On Thursday, the Canton City Council conducted a work session to begin reviewing its proposed budget for the year.
Canton City Manager Scott Wood said the proposed $32.4 million budget assumes the city will raise its millage rate from 6.88 to 7.187 mills.
The rate is considered revenue neutral because most taxpayers saw their property values decrease by the same percentage as the rate increase.
Also, state revenue rollback calculation allows the county to raise its rate to any point below the revenue neutral rate to not be considered a tax increase.
A homeowner of a $200,000 house with a standard $5,000 exemption paid about $510 in property taxes this year.
Wood said the city is expecting its property tax digest to decline by 5 percent and the rate increase would cover the $260,000 shortfall that would stem from the digest’s decline.
The overall budget is up slightly from the current $32.3 million budget, but Canton leaders said they were planning on going through the numbers to make additional cuts to avoid the revenue neutral increase.
Wood said the city has worked hard to transfer allowable projects into the city’s Special Purpose Local Option Sales Tax fund and noted he’s already made $524,908 in cuts before presenting the draft to the City Council.
The city’s general fund is proposed at $10.7 million; $900 in its cemetery fund; $220,500 in its hotel/motel tax fund; $2.9 million in its SPLOST accounts; $3.8 million in its roads and sidewalks fund, down considerably from $6.6 million; $250,631 in its impact fee fund; $11 million in its water and sewer fund; $1.1 million in its stormwater fund; $1.1 million in its sanitation fund and $1 million in its municipal court fund.
The stormwater fund came under scrutiny when the Stormwater Advisory Board requested the council to reduce the fee by 25 percent.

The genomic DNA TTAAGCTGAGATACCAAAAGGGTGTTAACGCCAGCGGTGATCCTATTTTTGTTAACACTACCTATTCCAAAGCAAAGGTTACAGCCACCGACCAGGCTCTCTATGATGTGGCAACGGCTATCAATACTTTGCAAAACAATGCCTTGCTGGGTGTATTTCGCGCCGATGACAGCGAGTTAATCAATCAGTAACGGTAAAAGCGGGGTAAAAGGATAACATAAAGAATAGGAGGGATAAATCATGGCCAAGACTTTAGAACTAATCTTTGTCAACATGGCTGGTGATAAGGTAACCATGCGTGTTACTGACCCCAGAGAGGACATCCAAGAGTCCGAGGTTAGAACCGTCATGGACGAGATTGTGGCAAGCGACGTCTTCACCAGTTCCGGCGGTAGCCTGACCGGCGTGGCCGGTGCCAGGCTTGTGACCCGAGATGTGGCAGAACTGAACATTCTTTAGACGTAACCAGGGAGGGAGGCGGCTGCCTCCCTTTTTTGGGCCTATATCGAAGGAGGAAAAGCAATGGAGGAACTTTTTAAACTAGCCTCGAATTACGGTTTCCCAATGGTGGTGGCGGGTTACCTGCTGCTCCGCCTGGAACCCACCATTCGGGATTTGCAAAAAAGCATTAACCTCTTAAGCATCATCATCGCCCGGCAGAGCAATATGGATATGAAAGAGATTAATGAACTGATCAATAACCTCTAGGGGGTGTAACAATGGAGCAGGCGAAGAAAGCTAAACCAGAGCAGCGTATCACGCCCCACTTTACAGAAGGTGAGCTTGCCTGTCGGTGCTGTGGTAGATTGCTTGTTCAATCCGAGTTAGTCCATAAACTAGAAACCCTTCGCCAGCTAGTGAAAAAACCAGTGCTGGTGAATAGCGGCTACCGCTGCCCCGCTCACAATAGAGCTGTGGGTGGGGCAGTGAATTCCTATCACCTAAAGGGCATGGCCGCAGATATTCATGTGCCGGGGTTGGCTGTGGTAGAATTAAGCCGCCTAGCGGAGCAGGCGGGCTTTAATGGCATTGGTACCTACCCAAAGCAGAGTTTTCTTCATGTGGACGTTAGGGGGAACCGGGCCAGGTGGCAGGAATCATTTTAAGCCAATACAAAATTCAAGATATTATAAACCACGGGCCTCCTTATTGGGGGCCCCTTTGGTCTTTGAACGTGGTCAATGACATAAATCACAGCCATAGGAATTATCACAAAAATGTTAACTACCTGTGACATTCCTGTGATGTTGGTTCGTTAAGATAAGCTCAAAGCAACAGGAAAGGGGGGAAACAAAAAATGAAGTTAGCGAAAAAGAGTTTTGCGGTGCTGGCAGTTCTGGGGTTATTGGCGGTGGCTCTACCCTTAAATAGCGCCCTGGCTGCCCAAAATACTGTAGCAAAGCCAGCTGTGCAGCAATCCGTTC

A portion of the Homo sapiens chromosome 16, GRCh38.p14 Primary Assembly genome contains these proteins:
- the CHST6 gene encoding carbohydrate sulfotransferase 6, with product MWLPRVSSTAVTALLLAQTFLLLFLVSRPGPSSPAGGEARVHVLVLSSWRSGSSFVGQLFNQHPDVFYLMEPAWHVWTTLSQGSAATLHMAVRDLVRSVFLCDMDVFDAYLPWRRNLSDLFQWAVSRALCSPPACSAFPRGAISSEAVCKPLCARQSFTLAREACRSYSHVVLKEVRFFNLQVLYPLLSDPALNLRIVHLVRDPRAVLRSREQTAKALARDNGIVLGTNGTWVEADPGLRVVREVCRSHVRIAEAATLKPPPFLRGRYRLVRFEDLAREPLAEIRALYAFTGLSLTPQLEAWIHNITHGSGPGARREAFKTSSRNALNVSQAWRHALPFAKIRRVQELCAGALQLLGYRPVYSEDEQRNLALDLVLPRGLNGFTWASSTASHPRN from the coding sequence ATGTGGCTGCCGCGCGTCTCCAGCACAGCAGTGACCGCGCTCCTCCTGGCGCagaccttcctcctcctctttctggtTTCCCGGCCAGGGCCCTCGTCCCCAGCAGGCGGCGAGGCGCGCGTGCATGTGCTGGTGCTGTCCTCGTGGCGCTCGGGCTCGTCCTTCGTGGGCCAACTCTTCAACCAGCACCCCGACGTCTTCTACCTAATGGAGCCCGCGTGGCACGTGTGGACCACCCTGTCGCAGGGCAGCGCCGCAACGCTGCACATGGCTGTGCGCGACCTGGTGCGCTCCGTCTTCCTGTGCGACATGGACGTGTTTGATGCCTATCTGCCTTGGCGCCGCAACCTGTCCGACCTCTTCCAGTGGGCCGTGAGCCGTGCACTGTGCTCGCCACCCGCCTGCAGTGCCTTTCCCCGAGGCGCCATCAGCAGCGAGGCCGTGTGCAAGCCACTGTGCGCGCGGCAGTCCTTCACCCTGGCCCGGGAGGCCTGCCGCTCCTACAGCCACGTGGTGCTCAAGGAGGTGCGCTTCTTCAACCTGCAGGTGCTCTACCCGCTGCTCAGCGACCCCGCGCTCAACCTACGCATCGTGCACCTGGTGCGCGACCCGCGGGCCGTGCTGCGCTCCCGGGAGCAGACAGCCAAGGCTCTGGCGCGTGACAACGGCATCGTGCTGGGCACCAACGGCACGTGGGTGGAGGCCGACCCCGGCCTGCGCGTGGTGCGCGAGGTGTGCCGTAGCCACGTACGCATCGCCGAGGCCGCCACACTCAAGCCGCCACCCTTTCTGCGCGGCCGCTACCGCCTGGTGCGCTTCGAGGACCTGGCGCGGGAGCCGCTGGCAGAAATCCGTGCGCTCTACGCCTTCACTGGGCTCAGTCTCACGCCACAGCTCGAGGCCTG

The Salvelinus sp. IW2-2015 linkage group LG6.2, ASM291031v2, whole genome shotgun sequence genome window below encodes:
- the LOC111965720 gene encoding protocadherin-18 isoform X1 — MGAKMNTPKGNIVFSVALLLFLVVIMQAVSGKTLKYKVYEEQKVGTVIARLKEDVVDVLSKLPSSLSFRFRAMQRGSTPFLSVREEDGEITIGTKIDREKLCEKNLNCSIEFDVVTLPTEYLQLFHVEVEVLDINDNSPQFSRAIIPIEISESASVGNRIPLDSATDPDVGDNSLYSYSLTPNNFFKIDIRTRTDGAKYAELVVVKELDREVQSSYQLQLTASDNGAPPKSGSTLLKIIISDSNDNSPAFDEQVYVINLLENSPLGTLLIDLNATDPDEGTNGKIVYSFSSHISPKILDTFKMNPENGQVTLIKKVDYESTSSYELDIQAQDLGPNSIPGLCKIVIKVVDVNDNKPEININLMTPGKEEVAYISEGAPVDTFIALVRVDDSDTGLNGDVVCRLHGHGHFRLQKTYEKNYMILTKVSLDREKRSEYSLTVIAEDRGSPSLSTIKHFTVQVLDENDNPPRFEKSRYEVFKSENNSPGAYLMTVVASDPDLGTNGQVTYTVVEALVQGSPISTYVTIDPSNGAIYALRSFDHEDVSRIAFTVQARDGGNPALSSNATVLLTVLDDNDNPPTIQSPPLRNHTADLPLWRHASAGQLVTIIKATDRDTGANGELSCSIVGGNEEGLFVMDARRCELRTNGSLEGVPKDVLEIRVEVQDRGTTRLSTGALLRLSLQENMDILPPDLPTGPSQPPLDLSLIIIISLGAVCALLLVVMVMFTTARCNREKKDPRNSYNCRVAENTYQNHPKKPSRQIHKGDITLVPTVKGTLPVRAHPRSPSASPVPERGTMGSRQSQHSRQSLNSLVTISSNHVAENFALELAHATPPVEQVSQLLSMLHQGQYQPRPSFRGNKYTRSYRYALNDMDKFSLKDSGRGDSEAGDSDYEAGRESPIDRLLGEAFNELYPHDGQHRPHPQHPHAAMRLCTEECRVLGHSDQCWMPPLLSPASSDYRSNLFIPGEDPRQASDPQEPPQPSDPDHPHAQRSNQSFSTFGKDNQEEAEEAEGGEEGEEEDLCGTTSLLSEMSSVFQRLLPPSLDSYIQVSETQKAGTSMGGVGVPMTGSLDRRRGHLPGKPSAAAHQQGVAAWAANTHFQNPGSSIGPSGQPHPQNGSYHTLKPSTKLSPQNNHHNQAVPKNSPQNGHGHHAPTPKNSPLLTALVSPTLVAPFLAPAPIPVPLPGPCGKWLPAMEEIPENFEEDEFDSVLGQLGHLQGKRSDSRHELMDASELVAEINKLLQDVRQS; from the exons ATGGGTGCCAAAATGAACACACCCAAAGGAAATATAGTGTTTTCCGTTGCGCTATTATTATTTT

Members of the board were alarmed when they learned the city had been using some of the fund’s revenue to pay for the Hickory Flat Highway and Waleska Street pedestrian improvement projects, improvements to Main Street and upcoming improvements to Marietta Road.
Mayor Gene Hobgood said he would consider reducing the stormwater fee charged to residents.
He also said he and the other council members are also hoping to find areas they can cut in order to avoid a millage rate increase
The council on Thursday decided to not move forward with a 3 percent cost-of-living raise for all of its 125 full-time employees.
It asked the city manager to use about $160,000 of the money to implement merit raises for qualified employees.
“It’s just an ongoing process,” Hobgood added.
Council member Hooky Huffman noted cities such as Woodstock, Holly Springs, Ball Ground and the Cherokee County government have all raised their millage rates to compensate for the decline in property tax values.
Canton, he added, may need to do the same.
“We’re trying our best not have one, but it wouldn’t surprise me if we did,” he added.
Council member Bill Bryan said he didn’t think it would be “fair” to raise the millage rate on Canton residents so long as the city’s senior homestead exemption remained in place.
Council member Glen Cummins added the council has agreed to reduce the amount budgeted for its travel, education and training, which he said would demonstrate to residents that they are trying to be “frugal.”
Councilman Bob Rush said he hopes enough cuts are made so the city will be able to avoid the millage rate increase, but added he was “resigned” to that hope not becoming a reality.
“No one wants to raise the tax, but there isn’t any place else we can cut,” he added, noting the city is already down to as few employees it can muster.